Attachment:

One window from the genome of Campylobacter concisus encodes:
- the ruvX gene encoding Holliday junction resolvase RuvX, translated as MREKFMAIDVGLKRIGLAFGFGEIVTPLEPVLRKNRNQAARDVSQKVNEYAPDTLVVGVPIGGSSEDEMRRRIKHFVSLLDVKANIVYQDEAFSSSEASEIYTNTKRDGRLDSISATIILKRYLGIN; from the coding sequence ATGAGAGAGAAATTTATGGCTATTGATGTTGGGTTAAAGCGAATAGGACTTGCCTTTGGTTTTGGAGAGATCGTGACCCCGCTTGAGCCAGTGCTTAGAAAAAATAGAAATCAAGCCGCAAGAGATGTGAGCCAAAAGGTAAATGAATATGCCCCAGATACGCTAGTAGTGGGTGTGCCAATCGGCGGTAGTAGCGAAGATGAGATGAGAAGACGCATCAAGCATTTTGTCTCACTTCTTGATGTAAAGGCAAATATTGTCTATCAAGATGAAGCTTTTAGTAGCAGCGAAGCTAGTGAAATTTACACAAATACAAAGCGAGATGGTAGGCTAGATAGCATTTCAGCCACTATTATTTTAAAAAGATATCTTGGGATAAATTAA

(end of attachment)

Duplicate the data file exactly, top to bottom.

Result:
One window from the genome of Campylobacter concisus encodes:
- the ruvX gene encoding Holliday junction resolvase RuvX, translated as MREKFMAIDVGLKRIGLAFGFGEIVTPLEPVLRKNRNQAARDVSQKVNEYAPDTLVVGVPIGGSSEDEMRRRIKHFVSLLDVKANIVYQDEAFSSSEASEIYTNTKRDGRLDSISATIILKRYLGIN; from the coding sequence ATGAGAGAGAAATTTATGGCTATTGATGTTGGGTTAAAGCGAATAGGACTTGCCTTTGGTTTTGGAGAGATCGTGACCCCGCTTGAGCCAGTGCTTAGAAAAAATAGAAATCAAGCCGCAAGAGATGTGAGCCAAAAGGTAAATGAATATGCCCCAGATACGCTAGTAGTGGGTGTGCCAATCGGCGGTAGTAGCGAAGATGAGATGAGAAGACGCATCAAGCATTTTGTCTCACTTCTTGATGTAAAGGCAAATATTGTCTATCAAGATGAAGCTTTTAGTAGCAGCGAAGCTAGTGAAATTTACACAAATACAAAGCGAGATGGTAGGCTAGATAGCATTTCAGCCACTATTATTTTAAAAAGATATCTTGGGATAAATTAA